Clearly, the acceleration, such as that characterizing “hyper-modernity,” of a transformative process, which the Church took in stride unsympathetically, could not but aggravate the discomfort. In this protracted state of general malaise, despite her best pastoral efforts, the Church seems to be suffering, more than anything, from a guilt-ridden presentiment of being, in the final analysis, completely insignificant. To begin, she has not been capable in over a century of producing a single influential intellectual, let alone a whole class of maitres a penser, which she would have sorely needed. As a consequence, she has no science worth speaking of, despite Veblen’s solemn evocation of Christendom’s faded glories. Because her so-called Social Doctrine is, at heart, a compendium of homiletic platitudes — a form of “catechism on steroids,” as it were — the Church has not been able to form in her clergy a proper and structured sensitivity to socioeconomic analysis and policy. In ecclesiastical universities, rather than being shepherded into the study of the social sciences, seminarians and priests, and the future diplomats in their midst, are obdurately cut to size, instead, by the grinding motions of a perfectly bootless trivium of philosophy, theology, and canon law. And, even worse than this, unforgivably so, is Catholicism’s decision to subcontract the entire social science offerings of its own denominational schools to the Malthusians of the Liberal academy. And so it is that such colleges, Catholic only in name, presently pride themselves on the ranking of their heavily endowed business schools, where, for the most part, upper-middle- class scions are taught to blend the proprieties of pious decorum with a transcendental awe for the microeconomic principle of scarcity to the joint satisfaction of donors and chaplains.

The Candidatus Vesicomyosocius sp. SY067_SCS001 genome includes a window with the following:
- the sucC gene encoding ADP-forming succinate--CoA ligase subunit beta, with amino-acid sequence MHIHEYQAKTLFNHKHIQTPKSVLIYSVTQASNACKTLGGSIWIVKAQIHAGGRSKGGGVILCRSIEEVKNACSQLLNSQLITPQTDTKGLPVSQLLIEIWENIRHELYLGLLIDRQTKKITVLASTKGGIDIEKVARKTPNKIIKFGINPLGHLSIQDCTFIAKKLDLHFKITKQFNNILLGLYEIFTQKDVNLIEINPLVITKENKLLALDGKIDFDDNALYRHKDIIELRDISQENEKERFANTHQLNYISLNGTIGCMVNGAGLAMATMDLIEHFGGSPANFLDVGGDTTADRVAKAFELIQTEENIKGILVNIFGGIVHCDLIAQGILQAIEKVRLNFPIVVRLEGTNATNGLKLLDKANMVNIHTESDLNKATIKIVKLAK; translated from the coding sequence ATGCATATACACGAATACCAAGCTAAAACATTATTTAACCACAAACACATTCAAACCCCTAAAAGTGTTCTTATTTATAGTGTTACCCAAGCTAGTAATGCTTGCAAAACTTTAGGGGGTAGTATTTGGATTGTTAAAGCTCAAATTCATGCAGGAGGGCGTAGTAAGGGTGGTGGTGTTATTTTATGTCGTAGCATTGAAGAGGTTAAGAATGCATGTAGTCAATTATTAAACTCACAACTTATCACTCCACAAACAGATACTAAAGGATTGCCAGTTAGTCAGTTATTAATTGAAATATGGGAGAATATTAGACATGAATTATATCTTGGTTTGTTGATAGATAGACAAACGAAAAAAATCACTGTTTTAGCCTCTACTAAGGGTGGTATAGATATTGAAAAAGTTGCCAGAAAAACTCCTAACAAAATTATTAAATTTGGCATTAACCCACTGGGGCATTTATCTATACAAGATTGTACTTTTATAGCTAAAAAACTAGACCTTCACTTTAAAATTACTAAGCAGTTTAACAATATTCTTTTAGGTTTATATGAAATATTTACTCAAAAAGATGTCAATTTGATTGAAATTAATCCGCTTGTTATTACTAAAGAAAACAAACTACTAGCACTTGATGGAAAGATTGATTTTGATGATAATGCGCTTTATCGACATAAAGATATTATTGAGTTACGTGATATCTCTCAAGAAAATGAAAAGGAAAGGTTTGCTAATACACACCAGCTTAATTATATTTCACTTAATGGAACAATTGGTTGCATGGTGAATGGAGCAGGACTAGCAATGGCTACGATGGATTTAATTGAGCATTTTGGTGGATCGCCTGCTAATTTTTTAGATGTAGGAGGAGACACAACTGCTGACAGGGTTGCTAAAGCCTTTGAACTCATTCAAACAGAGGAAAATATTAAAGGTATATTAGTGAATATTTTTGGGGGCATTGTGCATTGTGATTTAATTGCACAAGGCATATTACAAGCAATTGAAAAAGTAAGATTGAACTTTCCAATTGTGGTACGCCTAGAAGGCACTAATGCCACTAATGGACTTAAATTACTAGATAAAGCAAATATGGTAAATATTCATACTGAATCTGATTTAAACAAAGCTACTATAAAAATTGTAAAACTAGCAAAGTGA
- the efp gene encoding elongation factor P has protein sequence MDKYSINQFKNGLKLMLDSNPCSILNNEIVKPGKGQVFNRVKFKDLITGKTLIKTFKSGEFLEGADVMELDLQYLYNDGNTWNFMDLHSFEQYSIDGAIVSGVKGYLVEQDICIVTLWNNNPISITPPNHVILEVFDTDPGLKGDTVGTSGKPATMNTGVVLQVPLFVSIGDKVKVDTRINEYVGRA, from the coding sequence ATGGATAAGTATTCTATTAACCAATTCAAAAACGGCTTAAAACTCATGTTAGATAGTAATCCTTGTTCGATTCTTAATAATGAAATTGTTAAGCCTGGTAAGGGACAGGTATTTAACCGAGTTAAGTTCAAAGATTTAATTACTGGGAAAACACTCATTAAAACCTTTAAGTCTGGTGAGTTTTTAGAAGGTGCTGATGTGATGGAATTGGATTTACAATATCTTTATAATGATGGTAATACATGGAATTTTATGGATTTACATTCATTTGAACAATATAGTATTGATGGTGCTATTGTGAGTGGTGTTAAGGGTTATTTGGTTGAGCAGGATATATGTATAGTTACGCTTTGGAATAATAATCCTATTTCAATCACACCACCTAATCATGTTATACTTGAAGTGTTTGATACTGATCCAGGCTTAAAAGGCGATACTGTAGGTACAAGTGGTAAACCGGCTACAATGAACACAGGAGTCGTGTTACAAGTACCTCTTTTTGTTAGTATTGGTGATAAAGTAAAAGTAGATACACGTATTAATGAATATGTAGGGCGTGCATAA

Paradoxically for a book written in the pacifistic tradition, the tone is unabashedly combative (Thorstein Veblen, no stranger to intellectual combat, seems to be a guiding light for a number of the contributors.), and the order of the contributions do not come across as variations on a theme but, instead, can best be described using a military term: deployment. This book is specifically about political economy, something that Rod Dreher recently stated was, “[o]ne big lacuna in my Benedict Option book,” and the field is ordered as well as covered in full. The contributors to this volume, like Dreher, Patrick Deneen and others, are very aware of the “end of liberalism,” but they also have a vision and a plan for what comes next, and it’s a vision worth engaging, if for nothing else, as an impetus to intelligent and serious discussion.